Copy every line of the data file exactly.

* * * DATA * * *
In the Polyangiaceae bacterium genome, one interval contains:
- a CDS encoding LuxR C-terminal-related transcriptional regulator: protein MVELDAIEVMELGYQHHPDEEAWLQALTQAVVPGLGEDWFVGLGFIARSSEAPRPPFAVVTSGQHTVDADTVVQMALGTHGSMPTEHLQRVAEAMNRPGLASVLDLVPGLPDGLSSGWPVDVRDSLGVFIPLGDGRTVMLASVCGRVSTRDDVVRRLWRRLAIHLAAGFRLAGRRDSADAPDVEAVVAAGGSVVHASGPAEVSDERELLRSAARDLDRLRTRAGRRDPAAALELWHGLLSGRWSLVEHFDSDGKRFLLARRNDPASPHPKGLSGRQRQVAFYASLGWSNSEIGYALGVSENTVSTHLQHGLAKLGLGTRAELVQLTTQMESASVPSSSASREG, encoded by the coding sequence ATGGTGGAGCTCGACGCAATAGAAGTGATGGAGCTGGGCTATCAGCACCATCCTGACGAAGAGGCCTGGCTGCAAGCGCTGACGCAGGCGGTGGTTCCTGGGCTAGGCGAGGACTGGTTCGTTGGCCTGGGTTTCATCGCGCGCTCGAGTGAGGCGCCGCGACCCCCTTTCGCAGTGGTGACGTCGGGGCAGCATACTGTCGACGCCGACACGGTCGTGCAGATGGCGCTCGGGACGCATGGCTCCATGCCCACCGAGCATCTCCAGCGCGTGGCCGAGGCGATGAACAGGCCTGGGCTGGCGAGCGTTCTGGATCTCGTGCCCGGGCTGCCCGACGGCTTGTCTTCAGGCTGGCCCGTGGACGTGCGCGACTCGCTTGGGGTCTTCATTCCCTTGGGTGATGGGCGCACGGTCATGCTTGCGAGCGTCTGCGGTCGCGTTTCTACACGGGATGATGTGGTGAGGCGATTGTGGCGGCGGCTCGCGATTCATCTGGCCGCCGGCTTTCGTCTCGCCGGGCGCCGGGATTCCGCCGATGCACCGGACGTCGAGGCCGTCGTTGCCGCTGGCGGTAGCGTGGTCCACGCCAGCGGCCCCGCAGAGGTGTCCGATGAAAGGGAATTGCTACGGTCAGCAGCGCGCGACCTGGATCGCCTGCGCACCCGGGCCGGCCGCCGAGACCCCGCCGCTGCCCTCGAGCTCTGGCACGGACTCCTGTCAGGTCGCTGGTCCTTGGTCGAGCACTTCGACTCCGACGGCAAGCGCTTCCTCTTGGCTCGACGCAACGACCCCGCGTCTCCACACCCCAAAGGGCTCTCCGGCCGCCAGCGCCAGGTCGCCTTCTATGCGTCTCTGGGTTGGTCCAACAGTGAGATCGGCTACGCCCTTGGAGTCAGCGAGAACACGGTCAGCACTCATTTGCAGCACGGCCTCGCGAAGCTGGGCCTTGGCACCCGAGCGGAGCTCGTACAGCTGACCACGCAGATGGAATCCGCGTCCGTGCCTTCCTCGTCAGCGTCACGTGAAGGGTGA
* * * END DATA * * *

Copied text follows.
In the Polyangiaceae bacterium genome, one interval contains:
- a CDS encoding LuxR C-terminal-related transcriptional regulator: protein MVELDAIEVMELGYQHHPDEEAWLQALTQAVVPGLGEDWFVGLGFIARSSEAPRPPFAVVTSGQHTVDADTVVQMALGTHGSMPTEHLQRVAEAMNRPGLASVLDLVPGLPDGLSSGWPVDVRDSLGVFIPLGDGRTVMLASVCGRVSTRDDVVRRLWRRLAIHLAAGFRLAGRRDSADAPDVEAVVAAGGSVVHASGPAEVSDERELLRSAARDLDRLRTRAGRRDPAAALELWHGLLSGRWSLVEHFDSDGKRFLLARRNDPASPHPKGLSGRQRQVAFYASLGWSNSEIGYALGVSENTVSTHLQHGLAKLGLGTRAELVQLTTQMESASVPSSSASREG, encoded by the coding sequence ATGGTGGAGCTCGACGCAATAGAAGTGATGGAGCTGGGCTATCAGCACCATCCTGACGAAGAGGCCTGGCTGCAAGCGCTGACGCAGGCGGTGGTTCCTGGGCTAGGCGAGGACTGGTTCGTTGGCCTGGGTTTCATCGCGCGCTCGAGTGAGGCGCCGCGACCCCCTTTCGCAGTGGTGACGTCGGGGCAGCATACTGTCGACGCCGACACGGTCGTGCAGATGGCGCTCGGGACGCATGGCTCCATGCCCACCGAGCATCTCCAGCGCGTGGCCGAGGCGATGAACAGGCCTGGGCTGGCGAGCGTTCTGGATCTCGTGCCCGGGCTGCCCGACGGCTTGTCTTCAGGCTGGCCCGTGGACGTGCGCGACTCGCTTGGGGTCTTCATTCCCTTGGGTGATGGGCGCACGGTCATGCTTGCGAGCGTCTGCGGTCGCGTTTCTACACGGGATGATGTGGTGAGGCGATTGTGGCGGCGGCTCGCGATTCATCTGGCCGCCGGCTTTCGTCTCGCCGGGCGCCGGGATTCCGCCGATGCACCGGACGTCGAGGCCGTCGTTGCCGCTGGCGGTAGCGTGGTCCACGCCAGCGGCCCCGCAGAGGTGTCCGATGAAAGGGAATTGCTACGGTCAGCAGCGCGCGACCTGGATCGCCTGCGCACCCGGGCCGGCCGCCGAGACCCCGCCGCTGCCCTCGAGCTCTGGCACGGACTCCTGTCAGGTCGCTGGTCCTTGGTCGAGCACTTCGACTCCGACGGCAAGCGCTTCCTCTTGGCTCGACGCAACGACCCCGCGTCTCCACACCCCAAAGGGCTCTCCGGCCGCCAGCGCCAGGTCGCCTTCTATGCGTCTCTGGGTTGGTCCAACAGTGAGATCGGCTACGCCCTTGGAGTCAGCGAGAACACGGTCAGCACTCATTTGCAGCACGGCCTCGCGAAGCTGGGCCTTGGCACCCGAGCGGAGCTCGTACAGCTGACCACGCAGATGGAATCCGCGTCCGTGCCTTCCTCGTCAGCGTCACGTGAAGGGTGA